Tuesday 25 September 2012

Death From Above!

Hi, All!

Lightning cannons armed and ready... Tally ho!

More development on the Hydrothermicopters front this week...

To be honest, I have been repeatedly asking myself, "Why, oh why did you choose to make two of these blasted things...?!"

Largely unadorned Hydrothermicopter... At this stage, I wasn't certain what the big fat nose cone was all about...

Well, I suppose because I can. So I did. But when embarking upon producing duplicate models, one ventures into dangerous territory. The best way to approach multiple-model-construction is to adopt a 'production line' attitude: Do all the green stuff. Then all the rivets. Then the first coat. Then the blah blah blah... 

Tail-plane details are added, along with some nice bendy chimneys...

...And another colourful bead or two. If in doubt, folks, glue on more bits of stuff...

You see the problem? It's boring.

What should be a fun project of discovery and invention quickly becomes a mundane routine. Not to mention the frustration of suddenly realising you've missed bits or can't find another of that part you need that you just glued to the other one...

The cockpit is shaped using plastic board and white Miliput.

Am I ranting? Probably. I tend to do that sometimes...

The fuselage. Landing gear are made from the end of a plastic fork with all but two prongs removed. Piping, brackets and rivets are added. Greenstuff fills gaps and adds detail to the plastic cylinders.

Anyway, I am pleased that I stuck with it, because these two airborne Weapons of Mass Delusion are now looking rather splendid and are awaiting their first coat of paint. Each has been fitted with a Lightning Cannon and soon I will begin adding the aircrews and more cockpit details...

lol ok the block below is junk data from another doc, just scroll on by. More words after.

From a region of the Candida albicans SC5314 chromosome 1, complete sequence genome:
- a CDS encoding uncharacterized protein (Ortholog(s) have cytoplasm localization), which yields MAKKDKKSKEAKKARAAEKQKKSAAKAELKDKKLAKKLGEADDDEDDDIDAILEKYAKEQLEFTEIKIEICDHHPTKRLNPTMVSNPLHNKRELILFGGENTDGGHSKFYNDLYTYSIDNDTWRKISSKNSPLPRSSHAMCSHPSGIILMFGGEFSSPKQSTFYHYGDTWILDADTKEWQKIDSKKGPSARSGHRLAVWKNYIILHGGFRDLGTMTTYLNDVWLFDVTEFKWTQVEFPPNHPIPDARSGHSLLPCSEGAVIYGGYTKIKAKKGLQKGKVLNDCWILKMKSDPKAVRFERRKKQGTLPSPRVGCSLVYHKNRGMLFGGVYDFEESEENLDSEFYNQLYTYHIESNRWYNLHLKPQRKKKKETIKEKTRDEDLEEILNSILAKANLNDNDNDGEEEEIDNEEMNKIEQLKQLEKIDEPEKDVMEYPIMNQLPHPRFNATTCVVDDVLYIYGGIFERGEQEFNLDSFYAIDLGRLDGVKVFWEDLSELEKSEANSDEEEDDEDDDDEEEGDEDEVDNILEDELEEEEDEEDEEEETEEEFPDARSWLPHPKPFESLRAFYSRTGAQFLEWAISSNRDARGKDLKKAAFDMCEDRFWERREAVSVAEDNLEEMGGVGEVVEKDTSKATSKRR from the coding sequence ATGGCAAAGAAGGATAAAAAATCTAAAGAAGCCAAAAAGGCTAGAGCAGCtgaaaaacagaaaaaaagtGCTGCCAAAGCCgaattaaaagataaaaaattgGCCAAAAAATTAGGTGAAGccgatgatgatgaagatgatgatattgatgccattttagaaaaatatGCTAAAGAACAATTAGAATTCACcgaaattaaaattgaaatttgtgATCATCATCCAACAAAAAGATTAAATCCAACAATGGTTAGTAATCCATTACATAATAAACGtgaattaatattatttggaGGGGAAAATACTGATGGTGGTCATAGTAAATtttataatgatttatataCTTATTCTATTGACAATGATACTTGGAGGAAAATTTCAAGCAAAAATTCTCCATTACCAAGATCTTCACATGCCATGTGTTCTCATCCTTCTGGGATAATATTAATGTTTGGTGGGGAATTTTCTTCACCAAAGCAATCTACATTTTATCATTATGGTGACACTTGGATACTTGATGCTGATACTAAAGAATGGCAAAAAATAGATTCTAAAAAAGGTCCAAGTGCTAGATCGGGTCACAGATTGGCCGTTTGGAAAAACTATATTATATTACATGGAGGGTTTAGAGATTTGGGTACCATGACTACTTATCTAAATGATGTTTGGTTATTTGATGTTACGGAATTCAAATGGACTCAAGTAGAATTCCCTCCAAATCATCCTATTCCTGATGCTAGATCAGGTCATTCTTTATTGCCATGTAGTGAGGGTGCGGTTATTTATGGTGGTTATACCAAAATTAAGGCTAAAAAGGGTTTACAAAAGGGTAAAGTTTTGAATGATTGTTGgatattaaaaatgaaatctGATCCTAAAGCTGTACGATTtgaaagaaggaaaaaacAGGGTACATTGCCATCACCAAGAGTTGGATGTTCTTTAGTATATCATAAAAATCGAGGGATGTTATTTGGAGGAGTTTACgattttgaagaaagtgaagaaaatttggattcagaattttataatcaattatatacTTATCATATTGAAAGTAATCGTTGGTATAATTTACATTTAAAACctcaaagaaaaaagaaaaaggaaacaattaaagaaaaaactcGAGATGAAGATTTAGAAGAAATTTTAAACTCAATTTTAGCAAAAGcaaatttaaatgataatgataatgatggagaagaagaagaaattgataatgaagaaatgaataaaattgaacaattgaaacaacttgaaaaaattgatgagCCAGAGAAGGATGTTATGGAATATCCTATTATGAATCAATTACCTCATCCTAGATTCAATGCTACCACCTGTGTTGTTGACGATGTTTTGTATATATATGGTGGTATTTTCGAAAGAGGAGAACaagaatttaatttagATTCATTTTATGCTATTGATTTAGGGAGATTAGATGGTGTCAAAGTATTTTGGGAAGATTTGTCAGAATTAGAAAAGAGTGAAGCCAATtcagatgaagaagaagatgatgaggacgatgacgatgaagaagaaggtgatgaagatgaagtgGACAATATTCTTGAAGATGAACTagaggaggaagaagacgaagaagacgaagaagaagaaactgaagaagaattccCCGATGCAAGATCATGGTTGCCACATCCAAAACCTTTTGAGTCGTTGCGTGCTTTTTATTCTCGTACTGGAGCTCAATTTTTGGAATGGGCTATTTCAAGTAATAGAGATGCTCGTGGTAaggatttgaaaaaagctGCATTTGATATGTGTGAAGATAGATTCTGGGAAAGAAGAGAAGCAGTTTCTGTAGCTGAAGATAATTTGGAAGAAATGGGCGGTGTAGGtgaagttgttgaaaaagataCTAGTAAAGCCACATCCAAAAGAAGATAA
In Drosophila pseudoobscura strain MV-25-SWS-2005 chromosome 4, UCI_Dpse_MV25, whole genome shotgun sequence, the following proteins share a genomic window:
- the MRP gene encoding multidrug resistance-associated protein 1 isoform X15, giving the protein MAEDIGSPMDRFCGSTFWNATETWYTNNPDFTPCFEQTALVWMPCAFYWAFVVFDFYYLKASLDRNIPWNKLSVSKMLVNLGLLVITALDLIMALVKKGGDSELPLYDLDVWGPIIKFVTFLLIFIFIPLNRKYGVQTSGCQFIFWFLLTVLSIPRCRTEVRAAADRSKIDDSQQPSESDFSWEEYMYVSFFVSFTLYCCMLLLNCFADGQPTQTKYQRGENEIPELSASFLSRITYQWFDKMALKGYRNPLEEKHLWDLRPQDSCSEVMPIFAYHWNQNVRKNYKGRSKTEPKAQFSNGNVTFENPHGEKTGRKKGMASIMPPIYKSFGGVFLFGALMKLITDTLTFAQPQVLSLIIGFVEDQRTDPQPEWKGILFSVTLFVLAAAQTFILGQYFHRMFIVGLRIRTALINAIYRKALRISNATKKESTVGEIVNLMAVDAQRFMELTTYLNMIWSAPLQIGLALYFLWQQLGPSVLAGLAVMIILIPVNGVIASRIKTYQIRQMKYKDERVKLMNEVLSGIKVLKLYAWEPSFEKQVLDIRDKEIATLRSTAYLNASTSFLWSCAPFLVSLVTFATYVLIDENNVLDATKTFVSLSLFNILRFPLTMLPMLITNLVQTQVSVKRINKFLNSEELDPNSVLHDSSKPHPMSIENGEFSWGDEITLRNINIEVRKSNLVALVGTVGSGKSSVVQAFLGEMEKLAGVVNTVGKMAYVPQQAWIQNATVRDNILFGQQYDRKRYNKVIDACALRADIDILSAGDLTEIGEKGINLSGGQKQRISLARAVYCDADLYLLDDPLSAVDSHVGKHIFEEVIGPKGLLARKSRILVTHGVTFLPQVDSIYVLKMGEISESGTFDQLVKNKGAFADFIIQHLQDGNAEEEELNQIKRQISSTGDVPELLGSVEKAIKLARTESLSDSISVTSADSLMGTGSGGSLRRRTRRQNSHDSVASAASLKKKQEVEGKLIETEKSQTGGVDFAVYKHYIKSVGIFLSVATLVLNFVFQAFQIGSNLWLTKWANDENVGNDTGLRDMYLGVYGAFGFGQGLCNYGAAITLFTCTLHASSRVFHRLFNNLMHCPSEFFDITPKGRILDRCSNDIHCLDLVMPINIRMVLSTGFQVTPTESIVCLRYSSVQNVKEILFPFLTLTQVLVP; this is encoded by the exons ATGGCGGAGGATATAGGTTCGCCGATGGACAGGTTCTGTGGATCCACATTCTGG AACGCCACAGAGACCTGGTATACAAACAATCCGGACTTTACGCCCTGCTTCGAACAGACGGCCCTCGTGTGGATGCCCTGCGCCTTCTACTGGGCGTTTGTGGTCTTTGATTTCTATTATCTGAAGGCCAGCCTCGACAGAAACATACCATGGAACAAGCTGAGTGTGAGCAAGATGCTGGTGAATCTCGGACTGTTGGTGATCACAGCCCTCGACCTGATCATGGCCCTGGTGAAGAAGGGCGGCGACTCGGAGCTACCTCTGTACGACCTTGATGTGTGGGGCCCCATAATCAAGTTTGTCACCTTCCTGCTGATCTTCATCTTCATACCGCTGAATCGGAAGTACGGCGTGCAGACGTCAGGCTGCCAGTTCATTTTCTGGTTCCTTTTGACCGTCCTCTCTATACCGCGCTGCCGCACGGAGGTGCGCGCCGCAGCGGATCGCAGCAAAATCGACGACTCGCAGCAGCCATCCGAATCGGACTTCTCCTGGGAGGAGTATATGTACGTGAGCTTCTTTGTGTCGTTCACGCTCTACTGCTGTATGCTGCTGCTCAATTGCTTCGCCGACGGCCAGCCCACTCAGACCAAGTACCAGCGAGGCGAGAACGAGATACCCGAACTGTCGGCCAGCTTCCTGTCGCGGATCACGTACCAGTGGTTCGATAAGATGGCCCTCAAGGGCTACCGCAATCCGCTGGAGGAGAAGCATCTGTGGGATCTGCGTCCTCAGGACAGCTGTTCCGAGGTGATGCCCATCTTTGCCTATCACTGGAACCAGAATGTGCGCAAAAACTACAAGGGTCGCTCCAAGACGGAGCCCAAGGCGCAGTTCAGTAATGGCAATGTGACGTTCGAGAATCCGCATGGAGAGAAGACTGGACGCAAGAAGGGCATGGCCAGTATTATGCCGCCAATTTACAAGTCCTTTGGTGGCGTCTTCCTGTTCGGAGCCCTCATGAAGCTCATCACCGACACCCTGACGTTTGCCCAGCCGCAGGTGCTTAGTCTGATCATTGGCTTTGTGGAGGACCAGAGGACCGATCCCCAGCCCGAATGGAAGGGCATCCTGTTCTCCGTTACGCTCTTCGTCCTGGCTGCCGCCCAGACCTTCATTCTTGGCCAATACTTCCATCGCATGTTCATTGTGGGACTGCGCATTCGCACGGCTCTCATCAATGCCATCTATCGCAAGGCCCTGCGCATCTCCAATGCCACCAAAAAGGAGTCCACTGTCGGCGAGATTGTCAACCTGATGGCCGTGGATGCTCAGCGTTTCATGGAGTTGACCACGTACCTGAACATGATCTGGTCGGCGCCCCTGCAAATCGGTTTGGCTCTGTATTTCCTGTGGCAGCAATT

Cockpit detailing begins. At this point, the cockpit will have to be painted before further details and crew are added.

And it feels so good to be able to give you all a....


RIVET COUNT!!!!!! (sigh... It's been so long...!)

Each Hydrothermicopter is so far adorned with a total of 232 RIVETS! ...not counting the ones I pressed into the brass rotor blades (they feel a bit like cheating...)

That's 464 rivets so far on this project, doubtless with a few more to come.

So there you go, folks - they're coming along nicely. And have no fear! I haven't forgotten about the Flunks... The female and calf have had a little attention this week, too. But more about that later...

Big Momma Flunk. Taking shape.

Oh well, that's that for this post. More soon!

Wuppa wuppa wuppa, choo choo!

All the Best!

Monday 10 September 2012

Wuppa Wuppa Wuppa... Choo Choo!

Hi, All!

Hydrothermicopters... Coming along nicely.

I've been having a go at  my British Hydrothermicopters this week.

The gutted toy. This will become a cockpit for a pilot and gunner.

Cogs and rods from the toy's pull-string motor are reattached as motor parts.

As followers of this blog will recall, these started life as cheap plastic toy helicopters which I gutted. Since then, I have mostly completed the rotor blade assemblies and added a few nice bits and pieces to the bodies.

Nose cone and rear rotor take shape with bits from my Big Box O' Junk.

View from the rear.

Of course, there will be many rivets to add... But I'm not quite there yet...

Bases made from heavy washers and clay.

The Hydrothermicopters have been mounted on brass rods. These may be cut to different lengths so that the Hydrothermicopters aren't at identical heights. I have also started building heavy bases from washers. If I get the weight right, I should be able to keep these fairly small without the models falling over. Fingers crossed...

Plastic redcoats from Warlord Games will become the crews...

The crew are being constructed from plastic british redcoats. Kneeling figures have been reshaped to be sitting. Each Hydrothermicopter will have two crewmen - a gunner in front and a pilot behind. I'll be selecting appropriate uniform colours, of course, to suggest Royal Victorian Airforce...

The beginnings of the rotors. A cog from the original toy, brass rod and a plastic wheel from a toy car (bereft of tyre).

The basic rotor assembly atop the vehicle.

Turning my attention to the rotor blades, I have opted for a bat-wing style. The blades were inscribed into brass sheet (from a tomato puree tube) and dotted with rivets. This was actually really quick and easy and I'm very happy with the result.